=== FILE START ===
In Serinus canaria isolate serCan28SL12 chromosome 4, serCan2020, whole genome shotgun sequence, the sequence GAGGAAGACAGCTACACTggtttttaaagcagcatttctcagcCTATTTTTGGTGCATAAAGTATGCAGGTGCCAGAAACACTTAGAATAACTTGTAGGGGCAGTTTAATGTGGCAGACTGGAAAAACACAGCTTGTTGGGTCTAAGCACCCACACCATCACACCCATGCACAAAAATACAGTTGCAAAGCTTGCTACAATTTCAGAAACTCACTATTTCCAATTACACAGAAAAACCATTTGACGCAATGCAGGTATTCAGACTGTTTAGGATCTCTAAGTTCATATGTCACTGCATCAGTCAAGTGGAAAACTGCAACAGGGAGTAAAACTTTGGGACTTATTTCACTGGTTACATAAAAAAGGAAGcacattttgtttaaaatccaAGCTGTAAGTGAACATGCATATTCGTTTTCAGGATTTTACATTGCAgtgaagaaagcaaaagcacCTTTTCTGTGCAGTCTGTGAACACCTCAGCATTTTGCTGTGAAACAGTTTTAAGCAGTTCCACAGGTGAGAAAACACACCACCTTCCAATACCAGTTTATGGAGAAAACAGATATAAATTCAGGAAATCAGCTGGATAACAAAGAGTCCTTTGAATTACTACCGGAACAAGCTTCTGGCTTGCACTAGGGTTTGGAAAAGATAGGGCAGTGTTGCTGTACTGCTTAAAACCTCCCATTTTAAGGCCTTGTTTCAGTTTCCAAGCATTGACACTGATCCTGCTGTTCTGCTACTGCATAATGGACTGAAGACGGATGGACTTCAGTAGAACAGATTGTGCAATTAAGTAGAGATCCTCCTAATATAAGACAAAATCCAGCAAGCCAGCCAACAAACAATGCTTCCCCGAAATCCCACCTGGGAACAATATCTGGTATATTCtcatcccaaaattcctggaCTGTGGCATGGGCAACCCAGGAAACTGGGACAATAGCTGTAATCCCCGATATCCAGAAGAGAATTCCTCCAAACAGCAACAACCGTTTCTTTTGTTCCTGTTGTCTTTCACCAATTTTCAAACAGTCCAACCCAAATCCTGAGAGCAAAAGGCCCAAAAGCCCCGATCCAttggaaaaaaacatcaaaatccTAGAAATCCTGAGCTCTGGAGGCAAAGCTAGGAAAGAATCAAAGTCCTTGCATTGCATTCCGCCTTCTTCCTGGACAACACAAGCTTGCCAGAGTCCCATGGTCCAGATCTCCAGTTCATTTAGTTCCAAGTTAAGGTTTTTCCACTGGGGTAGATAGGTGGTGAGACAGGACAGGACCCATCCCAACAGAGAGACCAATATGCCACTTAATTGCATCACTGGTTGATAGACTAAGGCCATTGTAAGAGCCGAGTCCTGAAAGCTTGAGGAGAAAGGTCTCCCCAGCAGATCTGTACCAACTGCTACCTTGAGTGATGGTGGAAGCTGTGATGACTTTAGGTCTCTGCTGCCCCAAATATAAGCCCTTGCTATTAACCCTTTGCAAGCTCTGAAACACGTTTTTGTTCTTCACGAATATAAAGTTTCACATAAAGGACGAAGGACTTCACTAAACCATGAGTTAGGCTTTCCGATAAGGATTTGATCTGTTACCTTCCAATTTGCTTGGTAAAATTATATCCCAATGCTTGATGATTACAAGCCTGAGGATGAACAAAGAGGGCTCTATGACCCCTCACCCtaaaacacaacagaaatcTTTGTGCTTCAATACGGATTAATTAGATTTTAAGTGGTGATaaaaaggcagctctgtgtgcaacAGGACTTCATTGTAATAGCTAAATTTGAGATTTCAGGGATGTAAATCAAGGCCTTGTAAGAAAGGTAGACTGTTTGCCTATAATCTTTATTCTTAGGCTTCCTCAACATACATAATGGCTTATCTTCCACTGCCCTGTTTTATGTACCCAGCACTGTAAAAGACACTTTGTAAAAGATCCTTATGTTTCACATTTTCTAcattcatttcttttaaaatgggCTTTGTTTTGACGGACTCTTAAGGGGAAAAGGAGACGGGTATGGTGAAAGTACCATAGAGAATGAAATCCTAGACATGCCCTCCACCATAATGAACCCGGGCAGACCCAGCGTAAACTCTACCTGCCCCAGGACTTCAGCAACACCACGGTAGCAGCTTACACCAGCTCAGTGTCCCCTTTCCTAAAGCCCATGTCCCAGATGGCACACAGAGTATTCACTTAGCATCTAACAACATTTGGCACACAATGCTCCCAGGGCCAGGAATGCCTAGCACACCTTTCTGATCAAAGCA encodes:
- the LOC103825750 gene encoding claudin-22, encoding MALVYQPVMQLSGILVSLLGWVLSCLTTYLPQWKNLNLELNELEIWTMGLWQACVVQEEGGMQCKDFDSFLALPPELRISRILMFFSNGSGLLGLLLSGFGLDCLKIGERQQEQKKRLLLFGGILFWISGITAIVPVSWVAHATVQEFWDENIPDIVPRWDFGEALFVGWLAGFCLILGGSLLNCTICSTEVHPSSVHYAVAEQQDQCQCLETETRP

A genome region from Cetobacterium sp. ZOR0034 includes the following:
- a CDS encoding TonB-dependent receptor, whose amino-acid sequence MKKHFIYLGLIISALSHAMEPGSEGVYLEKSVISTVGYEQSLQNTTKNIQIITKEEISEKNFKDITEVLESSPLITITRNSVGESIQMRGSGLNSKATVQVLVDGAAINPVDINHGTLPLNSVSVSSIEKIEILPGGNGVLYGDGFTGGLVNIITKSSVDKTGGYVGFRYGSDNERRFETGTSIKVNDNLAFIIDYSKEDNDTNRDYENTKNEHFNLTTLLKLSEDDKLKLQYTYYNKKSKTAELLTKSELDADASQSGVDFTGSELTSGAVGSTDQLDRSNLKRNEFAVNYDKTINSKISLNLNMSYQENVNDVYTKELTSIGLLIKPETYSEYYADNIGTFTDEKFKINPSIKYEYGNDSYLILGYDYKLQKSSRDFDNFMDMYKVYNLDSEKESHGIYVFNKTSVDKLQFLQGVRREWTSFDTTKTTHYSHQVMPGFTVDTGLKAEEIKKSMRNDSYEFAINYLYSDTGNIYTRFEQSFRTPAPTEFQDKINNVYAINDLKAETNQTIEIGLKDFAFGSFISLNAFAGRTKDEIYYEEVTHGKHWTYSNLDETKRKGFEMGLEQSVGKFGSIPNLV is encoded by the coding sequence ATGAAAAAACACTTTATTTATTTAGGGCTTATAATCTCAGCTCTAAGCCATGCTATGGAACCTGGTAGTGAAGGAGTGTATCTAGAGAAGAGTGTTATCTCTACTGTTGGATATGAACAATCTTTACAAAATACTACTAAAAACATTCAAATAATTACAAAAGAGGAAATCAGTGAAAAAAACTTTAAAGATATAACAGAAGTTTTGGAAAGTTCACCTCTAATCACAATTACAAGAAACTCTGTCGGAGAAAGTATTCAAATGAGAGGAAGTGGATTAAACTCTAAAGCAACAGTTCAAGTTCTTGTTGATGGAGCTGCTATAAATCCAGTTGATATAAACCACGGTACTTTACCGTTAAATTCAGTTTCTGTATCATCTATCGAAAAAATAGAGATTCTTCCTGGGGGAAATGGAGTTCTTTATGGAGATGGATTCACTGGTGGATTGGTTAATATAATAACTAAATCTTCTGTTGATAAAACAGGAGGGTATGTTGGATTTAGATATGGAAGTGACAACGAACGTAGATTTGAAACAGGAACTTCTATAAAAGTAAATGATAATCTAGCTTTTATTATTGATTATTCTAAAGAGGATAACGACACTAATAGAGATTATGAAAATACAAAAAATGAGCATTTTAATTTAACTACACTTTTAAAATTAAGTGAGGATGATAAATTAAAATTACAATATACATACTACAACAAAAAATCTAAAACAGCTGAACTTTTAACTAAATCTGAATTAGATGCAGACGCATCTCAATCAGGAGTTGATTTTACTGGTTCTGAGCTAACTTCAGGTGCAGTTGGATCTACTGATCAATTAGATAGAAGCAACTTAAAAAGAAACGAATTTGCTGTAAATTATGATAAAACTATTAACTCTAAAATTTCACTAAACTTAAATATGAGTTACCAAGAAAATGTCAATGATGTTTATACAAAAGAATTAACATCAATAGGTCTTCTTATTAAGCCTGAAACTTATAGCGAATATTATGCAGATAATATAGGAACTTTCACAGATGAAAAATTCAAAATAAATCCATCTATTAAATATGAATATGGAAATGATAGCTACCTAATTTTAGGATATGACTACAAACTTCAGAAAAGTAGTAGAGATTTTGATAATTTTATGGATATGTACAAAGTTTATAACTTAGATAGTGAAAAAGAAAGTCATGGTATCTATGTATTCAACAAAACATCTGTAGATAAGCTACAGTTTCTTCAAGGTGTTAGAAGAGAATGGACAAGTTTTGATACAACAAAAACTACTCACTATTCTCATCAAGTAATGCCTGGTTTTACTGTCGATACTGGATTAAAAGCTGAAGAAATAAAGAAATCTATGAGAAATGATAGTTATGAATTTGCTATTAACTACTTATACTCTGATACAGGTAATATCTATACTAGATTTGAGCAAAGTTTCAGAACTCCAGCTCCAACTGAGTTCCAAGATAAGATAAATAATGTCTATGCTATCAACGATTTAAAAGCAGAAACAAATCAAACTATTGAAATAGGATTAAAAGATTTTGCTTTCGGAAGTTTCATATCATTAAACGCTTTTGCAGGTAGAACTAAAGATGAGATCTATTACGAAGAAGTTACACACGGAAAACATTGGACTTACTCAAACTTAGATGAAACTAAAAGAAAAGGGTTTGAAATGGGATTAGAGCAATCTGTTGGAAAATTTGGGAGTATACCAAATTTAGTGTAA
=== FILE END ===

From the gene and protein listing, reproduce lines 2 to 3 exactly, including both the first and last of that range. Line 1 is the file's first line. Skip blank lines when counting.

- the LOC103825750 gene encoding claudin-22, encoding MALVYQPVMQLSGILVSLLGWVLSCLTTYLPQWKNLNLELNELEIWTMGLWQACVVQEEGGMQCKDFDSFLALPPELRISRILMFFSNGSGLLGLLLSGFGLDCLKIGERQQEQKKRLLLFGGILFWISGITAIVPVSWVAHATVQEFWDENIPDIVPRWDFGEALFVGWLAGFCLILGGSLLNCTICSTEVHPSSVHYAVAEQQDQCQCLETETRP

A genome region from Cetobacterium sp. ZOR0034 includes the following: